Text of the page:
Hardy’s novel Jude the Obscure, which discussed sex and criticized marriage, class, the church, and education, was considered too racy and controversial for Victorian sensibilities. It first appeared as a serial publication in Harper’s New Monthly Magazine from 1894 to 1895, for which Hardy was forced to make edits on some of the candid passages. He reinstated his prose when publishing the novel in 1896.

Critics panned it; the Bishop of Wakefield reportedly burned his copy. Discouraged, Hardy gave up writing novels, making Jude the Obscure his last work of fiction. He personally donated the original manuscript to the Fitzwilliam Museum in 1911.

7. Thomas and Emma Hardy supported women’s rights.

Hardy married Emma Gifford in 1874. Though the pair had a strained relationship, she encouraged him in his literary career and they both supported women’s rights, albeit by different approaches.

Emma participated in marches and demonstrations and wrote articles on women’s civil rights. She was a member of the London Society for Women’s Suffrage until 1909, when she felt it had become too militant.

Thomas regarded women’s rights from the perspective of how much more effective politics might be if women had more pull. He even went so far as to suggest that the British monarchy worked better under female monarchs. As for the women’s vote, he felt it would disrupt societal conventions—religion, marriage, gender roles, and more. Hardy was in favor of this shakeup, but the leaders of the suffrage movement thought his views would not help their cause (Hardy concurred) and so they didn’t advertise his thoughts on the matter.

8. Hardy was appointed to the Order of Merit.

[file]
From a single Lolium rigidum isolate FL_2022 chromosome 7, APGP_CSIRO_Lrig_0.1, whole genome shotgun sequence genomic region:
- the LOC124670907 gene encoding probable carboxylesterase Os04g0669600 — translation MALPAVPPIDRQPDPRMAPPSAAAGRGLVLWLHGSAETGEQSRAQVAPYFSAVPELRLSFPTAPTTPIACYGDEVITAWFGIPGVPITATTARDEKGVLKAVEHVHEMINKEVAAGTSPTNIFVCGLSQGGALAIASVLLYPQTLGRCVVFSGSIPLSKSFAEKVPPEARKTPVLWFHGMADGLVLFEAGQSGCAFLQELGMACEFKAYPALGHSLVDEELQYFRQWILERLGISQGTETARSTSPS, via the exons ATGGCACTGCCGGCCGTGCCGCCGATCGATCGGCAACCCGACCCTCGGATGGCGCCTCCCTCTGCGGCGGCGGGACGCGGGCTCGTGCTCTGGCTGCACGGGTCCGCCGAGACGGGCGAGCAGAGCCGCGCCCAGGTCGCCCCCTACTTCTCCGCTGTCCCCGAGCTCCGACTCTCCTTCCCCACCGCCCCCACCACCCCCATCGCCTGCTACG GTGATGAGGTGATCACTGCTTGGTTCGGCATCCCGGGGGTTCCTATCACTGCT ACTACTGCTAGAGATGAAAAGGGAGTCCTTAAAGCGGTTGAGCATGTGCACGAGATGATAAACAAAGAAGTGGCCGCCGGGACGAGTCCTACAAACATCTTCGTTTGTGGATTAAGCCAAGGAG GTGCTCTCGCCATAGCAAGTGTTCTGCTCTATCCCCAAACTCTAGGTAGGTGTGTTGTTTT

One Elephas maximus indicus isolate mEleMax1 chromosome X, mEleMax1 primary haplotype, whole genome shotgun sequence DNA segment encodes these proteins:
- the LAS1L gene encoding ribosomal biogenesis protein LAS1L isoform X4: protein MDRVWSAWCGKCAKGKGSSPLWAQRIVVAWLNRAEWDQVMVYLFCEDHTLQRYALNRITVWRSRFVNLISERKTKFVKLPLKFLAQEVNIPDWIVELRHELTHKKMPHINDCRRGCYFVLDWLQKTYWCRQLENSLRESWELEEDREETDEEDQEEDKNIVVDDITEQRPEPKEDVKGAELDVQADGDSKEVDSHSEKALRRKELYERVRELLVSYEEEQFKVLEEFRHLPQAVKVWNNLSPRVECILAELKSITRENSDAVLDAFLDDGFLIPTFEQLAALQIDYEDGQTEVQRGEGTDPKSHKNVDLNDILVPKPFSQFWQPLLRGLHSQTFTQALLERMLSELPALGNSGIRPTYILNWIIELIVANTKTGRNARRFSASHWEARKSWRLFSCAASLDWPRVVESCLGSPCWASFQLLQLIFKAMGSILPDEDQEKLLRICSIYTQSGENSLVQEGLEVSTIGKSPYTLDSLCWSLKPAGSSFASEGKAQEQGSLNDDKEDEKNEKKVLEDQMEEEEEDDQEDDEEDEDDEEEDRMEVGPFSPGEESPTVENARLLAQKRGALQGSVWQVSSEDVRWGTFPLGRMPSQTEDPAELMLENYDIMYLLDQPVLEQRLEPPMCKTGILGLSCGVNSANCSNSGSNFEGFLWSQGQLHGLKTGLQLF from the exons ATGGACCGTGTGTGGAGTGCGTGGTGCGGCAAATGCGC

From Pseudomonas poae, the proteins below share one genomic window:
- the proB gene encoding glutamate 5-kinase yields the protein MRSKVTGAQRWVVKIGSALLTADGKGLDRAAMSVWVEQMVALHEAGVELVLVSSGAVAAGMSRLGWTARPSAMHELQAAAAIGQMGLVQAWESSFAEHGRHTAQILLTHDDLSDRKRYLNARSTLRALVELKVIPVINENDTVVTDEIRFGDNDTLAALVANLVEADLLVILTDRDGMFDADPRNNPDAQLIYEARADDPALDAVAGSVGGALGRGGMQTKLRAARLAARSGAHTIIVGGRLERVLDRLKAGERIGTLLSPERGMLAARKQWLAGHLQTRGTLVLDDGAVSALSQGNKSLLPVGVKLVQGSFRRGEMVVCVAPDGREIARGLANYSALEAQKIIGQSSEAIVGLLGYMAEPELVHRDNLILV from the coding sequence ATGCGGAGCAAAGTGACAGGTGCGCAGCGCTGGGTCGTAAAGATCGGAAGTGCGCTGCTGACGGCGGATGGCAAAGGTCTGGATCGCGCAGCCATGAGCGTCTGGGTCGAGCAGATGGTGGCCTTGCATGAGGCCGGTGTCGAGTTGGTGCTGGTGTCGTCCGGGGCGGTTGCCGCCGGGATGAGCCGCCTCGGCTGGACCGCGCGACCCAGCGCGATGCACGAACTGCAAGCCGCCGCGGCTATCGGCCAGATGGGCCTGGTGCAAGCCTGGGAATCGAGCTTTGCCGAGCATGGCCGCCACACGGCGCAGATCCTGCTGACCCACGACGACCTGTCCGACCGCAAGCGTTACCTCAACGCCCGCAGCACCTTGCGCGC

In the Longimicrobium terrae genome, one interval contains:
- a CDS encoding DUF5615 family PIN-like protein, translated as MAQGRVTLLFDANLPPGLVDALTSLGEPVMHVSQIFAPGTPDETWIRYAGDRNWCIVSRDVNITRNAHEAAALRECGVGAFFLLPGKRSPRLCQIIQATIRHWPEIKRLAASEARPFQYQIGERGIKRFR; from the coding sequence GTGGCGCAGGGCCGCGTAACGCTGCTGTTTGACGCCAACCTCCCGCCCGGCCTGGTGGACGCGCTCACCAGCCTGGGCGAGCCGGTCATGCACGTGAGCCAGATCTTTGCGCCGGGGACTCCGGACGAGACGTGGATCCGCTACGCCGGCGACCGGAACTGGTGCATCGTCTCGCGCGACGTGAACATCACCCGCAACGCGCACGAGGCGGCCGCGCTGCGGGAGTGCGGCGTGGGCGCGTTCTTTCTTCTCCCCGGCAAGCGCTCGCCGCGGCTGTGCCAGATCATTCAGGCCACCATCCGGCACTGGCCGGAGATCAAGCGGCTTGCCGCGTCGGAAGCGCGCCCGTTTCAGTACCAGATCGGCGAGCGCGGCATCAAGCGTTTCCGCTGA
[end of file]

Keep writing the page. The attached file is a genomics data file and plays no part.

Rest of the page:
In July 1910, King Edward VII appointed Hardy to the Order of Merit, an honor given to those who had provided “exceptionally meritorious service in our Crown services or towards the advancement of arts, learning, literature, and science.” The order is limited to 24 living members at a time, and members can add “O.M.” after their name.

9. Hardy received multiple nominations for the Nobel Prize in Literature—and never won.

An illustration of Thomas Hardy in his study
An illustration of Thomas Hardy in his study / Hulton Archive/Getty Images

From 1910 to 1927, Hardy received 25 nominations for the prize, including nine nominations in 1922 alone. Although Hardy’s work was well regarded, some felt he was shut out because his oeuvre didn’t fit the Nobel’s requirement that it be of an “idealistic tendency.”

10. Hardy wrote a poem to raise money for Titanic survivors and victims’ families.

After the Titanic sank on April 15, 1912, Hardy wrote a poem for a fund set up for survivors and families of victims. “The Convergence of the Twain: Lines on the Loss of the Titanic” describes the fateful meeting of the ship and the iceberg, and was published in The Fortnightly Review in June that year. The poem was republished on the 100th anniversary of the ship’s sinking.

11. He destroyed his first wife’s diaries.

Hardy is often described as shy or reticent, and, like many writers, he wanted control of his stories, whether fictional or real. After Emma’s death in 1912, he burned a manuscript she wrote, titled “What I Think of My Husband,” along with most of her diaries. Emma had reportedly destroyed letters between herself and Hardy as well.

Hardy then married Florence Dugdale, who was 38 years younger than he, in 1914. Following the author’s death from pleurisy on January 11, 1928, Florence did away with more of Hardy’s correspondence and personal papers.

12. Hardy’s heart is buried separate from his ashes.

Hardy wanted to be buried at Stinsford in Dorset, a place he revered, near his first wife and his family. But his executors had other plans. They pressured Florence to agree to have Hardy interred at Westminster Abbey’s famous poets’ corner. To solve the problem, Hardy’s heart was buried in Stinsford, while the rest of his cremated remains were laid in the abbey near the grave of Charles Dickens.